Friday, June 3, 2011

1. The Thirties: The Age of the "White Telephones" part four


by Ernesto G. LauraCompiled by A.N.I.C.A. (National Association of Motion Pictures and Affiliated Industries) Rome, ItalyEdited by CIES Soc. Coop. r.1 (Institute for the Promotion of Italian Motion Pictures Abroad) Rome, Italy under the auspices of the Ministry of Tourism and Entertainment

One Italian city in particular had long occupied a conspicuous place in the theater, with a repertoire, actors and authors all its own. That city was Naples, a place of unrivaled magnificence and age-old culture and history, but also the emblem of a timeless poverty, capable of enclosing within itself the entire social and human drama of Southern Italy. From the escapades of Punchinello to the modern plays of Eduardo De Filippo runs an unbroken chain of characters, full of wit and "flavor", amusingly portrayed, in which high drama and personal tragedy are covered with gibes, mockery and derision. Ever since the days of silent films, in the 1910s and '20, Naples had carried its theatrical tradition to the screen, almost never, however, reducing it to mere "photographed theater". So that during the '30s, along with the "white telephones" and the popular, rose-colored comedies of Camerini, the Neapolitan comedy made its appearance.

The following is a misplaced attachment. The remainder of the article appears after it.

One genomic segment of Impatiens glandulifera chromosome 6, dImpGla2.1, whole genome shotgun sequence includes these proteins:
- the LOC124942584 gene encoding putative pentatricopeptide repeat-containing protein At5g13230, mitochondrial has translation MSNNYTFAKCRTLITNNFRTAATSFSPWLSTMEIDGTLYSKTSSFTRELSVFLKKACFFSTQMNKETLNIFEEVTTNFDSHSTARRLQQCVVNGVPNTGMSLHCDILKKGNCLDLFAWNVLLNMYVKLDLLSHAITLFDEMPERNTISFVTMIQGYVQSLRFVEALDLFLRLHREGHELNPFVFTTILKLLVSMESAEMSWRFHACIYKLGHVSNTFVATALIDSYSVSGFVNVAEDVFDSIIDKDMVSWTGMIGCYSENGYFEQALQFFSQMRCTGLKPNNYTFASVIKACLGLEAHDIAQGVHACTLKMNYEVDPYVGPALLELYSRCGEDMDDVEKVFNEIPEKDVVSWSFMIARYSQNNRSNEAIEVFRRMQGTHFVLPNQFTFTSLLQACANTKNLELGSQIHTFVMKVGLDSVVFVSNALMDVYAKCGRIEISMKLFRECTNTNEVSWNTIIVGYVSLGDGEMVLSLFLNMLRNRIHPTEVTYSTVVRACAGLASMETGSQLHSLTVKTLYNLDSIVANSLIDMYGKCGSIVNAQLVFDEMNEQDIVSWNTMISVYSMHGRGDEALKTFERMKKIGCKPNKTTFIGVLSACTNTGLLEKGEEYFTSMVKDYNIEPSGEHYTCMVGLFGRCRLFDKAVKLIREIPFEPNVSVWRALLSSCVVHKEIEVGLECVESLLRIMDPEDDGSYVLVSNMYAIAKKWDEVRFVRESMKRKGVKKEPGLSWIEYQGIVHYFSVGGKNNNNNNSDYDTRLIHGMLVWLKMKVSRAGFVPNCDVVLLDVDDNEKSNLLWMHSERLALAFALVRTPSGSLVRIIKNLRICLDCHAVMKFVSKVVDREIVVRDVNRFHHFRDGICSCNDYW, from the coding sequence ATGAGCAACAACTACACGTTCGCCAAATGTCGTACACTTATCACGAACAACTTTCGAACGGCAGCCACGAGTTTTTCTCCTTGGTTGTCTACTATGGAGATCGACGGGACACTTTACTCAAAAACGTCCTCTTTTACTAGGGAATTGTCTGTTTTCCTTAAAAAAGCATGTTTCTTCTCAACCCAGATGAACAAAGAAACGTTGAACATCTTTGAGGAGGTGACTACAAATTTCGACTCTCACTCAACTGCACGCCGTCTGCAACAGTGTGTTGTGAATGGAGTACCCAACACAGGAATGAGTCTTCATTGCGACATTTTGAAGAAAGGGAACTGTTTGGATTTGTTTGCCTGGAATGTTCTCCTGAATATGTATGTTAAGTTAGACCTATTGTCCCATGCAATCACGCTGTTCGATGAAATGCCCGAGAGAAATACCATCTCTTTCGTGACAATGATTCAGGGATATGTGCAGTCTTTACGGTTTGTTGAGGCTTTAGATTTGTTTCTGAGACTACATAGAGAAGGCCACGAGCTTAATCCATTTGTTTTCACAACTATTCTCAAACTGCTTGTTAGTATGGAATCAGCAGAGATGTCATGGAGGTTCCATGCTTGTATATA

In 1932, the same year of GLI UOMINI CHE MASCALZONI... (MEN, WHAT SCOUNDRELS...), a young Italian director, Alessandro Blasetti (born in 1900 in Rome), bought to the screen one of the most amusing and humane plays by the actor-playwright Raffaele Viviani: LA TAVOLA DEI POVERI (THE TABLE OF THE POOR). It's the story of an aristocrat, interpreted with an aloof
detachment tinged with irony by Viviani himself, whom, reduced to poverty, tells no one and acts as if he were still rich, even succeeding in collecting donations for a spectacular banquet for the poor people of the city. At this point, while not abandoning the light comical touch that distinguishes it, the play sinks its teeth into the social fabric with an earnestness unknown to films of the period. In films of this kind it is best to speak of "regional" comedy, linked to particular customs and traditions and stemming from dramatic works that use dialects instead of the Italian language. Among the Neapolitans, the De Flippos make their first appearances in films: Eduardo (born in 1900 also a director), Peppino (1905-1979) and Titina (1898-1963). Their films of the '30s are, however, generally unimportant, over-conditioned as they are their theatrical origins. From Sicily an important actor, Angelo Musco, reaches the screen with his repretoire of plays already tested on stage. And in the '40s the most distinguished Genoese dialectal actor, Gilberto Govi, would appear in films. But "regional" comedy was not encouraged by Fascism, which tended to root out the use of dialects and the local cultures identified with

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